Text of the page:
July 27, 2012 — -- In the next few weeks we may learn more about Apple and the mobile technology market than we ever thought possible.
On Monday, Apple and Samsung finally go to trial in the U.S. to settle their patent dispute. Apple sued Samsung for intellectual property infringement (copying its iPad and iPhone) last year. Samsung responded with a countersuit.
The companies will argue over who conceived which features of today's mobile devices. It is expected to be the largest technology patent suit ever.
But along the way Apple will share details on the development of its products, revealing more about the secretive company than ever before.
And the information flow about Apple has already begun. This week a series of court documents, which were made available to lawyers and press, included an abundance of details about Apple's design and business practices. Included in the exhibits were over 50 photos of iPhone and iPad prototypes.
Click to see some of the highlights in our slideshow here.
The photos were first spotted by technology sites Buzzfeed FWD and The Verge. They show Apple's different design iterations over the years. Some iPad renderings date back to 2004, six years before the iPad was actually introduced.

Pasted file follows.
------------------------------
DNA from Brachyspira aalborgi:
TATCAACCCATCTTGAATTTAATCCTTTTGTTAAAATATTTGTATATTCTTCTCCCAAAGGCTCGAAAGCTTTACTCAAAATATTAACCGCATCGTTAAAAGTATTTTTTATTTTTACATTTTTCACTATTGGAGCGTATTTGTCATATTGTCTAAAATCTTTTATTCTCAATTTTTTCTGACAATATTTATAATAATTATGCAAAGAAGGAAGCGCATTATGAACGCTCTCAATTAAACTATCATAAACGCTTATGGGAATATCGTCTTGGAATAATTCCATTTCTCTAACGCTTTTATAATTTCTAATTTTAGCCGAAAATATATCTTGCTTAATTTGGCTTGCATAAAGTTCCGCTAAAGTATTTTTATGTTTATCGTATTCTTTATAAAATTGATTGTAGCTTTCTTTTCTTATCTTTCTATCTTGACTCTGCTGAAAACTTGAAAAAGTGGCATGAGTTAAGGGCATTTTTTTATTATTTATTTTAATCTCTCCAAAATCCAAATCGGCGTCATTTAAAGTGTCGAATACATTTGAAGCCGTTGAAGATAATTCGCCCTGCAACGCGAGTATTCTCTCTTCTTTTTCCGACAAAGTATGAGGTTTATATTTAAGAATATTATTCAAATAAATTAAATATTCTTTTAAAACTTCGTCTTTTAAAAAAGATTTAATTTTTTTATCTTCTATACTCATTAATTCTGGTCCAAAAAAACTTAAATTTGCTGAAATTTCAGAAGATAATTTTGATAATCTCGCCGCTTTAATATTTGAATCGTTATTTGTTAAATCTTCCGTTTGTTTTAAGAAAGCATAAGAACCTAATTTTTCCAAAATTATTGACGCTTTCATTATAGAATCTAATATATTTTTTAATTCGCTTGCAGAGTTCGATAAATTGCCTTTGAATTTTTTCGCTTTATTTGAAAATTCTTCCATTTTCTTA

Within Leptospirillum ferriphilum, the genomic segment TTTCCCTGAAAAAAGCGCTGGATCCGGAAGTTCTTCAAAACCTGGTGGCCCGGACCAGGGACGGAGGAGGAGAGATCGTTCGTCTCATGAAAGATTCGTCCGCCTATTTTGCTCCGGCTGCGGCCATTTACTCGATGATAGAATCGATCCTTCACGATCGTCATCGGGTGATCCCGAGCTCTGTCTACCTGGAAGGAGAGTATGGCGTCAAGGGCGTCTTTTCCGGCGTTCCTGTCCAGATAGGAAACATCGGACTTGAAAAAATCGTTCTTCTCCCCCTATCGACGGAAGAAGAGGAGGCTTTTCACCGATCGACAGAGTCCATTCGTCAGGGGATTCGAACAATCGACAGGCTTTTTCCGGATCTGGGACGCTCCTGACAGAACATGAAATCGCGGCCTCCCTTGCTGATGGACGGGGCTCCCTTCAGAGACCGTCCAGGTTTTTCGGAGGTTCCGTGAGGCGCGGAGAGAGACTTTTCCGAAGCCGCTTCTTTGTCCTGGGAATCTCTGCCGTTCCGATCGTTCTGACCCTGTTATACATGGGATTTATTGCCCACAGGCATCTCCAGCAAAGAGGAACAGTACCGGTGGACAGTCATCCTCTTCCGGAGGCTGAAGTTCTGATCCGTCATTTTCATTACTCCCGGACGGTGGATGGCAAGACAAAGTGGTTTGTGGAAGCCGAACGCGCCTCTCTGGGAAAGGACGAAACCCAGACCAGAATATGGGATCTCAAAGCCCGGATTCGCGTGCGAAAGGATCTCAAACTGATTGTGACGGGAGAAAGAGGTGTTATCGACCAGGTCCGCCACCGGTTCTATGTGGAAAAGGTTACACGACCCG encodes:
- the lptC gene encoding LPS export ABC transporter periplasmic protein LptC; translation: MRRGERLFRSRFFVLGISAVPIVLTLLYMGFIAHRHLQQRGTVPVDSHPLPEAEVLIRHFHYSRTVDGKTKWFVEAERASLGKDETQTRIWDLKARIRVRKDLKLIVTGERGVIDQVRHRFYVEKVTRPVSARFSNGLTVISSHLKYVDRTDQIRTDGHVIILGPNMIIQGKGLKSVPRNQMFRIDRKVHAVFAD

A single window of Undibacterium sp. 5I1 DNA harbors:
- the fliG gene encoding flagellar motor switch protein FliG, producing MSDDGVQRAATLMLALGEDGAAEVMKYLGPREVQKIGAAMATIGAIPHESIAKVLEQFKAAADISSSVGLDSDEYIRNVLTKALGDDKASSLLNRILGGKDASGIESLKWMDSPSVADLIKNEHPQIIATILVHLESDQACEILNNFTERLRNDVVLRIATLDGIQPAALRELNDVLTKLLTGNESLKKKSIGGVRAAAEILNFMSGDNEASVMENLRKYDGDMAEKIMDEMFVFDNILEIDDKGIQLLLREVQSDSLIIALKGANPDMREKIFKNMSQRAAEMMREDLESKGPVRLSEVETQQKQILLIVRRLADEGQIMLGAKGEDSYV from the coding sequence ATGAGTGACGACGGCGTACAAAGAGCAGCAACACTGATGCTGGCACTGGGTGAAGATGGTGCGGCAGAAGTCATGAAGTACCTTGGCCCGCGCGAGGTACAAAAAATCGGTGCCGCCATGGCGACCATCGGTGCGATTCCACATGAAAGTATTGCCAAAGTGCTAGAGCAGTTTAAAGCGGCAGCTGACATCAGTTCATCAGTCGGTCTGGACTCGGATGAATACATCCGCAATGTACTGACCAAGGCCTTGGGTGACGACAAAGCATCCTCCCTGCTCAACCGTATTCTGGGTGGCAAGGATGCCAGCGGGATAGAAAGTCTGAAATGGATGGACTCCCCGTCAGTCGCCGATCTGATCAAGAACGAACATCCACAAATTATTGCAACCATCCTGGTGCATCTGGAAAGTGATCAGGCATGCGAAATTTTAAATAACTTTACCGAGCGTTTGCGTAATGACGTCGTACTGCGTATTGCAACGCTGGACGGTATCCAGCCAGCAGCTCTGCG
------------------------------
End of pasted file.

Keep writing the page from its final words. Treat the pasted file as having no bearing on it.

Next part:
Most of the images were exhibits in depositions of key Apple employees, including Jony Ive, Apple's lead designer.
"Steve Jobs and I had multiple conversations about the design of the first iPhone," Ive said during his deposition.
He also details design choices: "We were very clear at the early stages, as I described previously, that for -- for this idea of this infinity edge pool, this -- this oily pond, to -- to actually work, there couldn't be multiple buttons or features that would distract and make -- and undermine the design goal."
Christopher Stringer, another Apple designer, said in his deposition, "We make three-dimensional representations of most of the ideas that we consider to be good."
Stringer said Apple designers actually sit around a kitchen table to work on ideas. "There is no single path for defining how we come up with a new product at Apple, whether it be a new product platform or a generational change or update," Stringer said on Aug. 3, 2011.
Beyond design secrets, the documents reveal Apple's use of focus groups and market research, a practice Apple had publicly denounced before. Steve Jobs famously said, "It isn't the consumer's job to know what they want."
Apple is seeking over $2 billion in damages. If Samsung is found guilty of patent infringement it could result in the ban of specific products in the U.S. District Judge Lucy Koh has already granted a preliminary injunction on the sales of Samsung's Galaxy Tab 10.1 as well as on Samsung's Galaxy Nexus. The trial starts on Monday morning.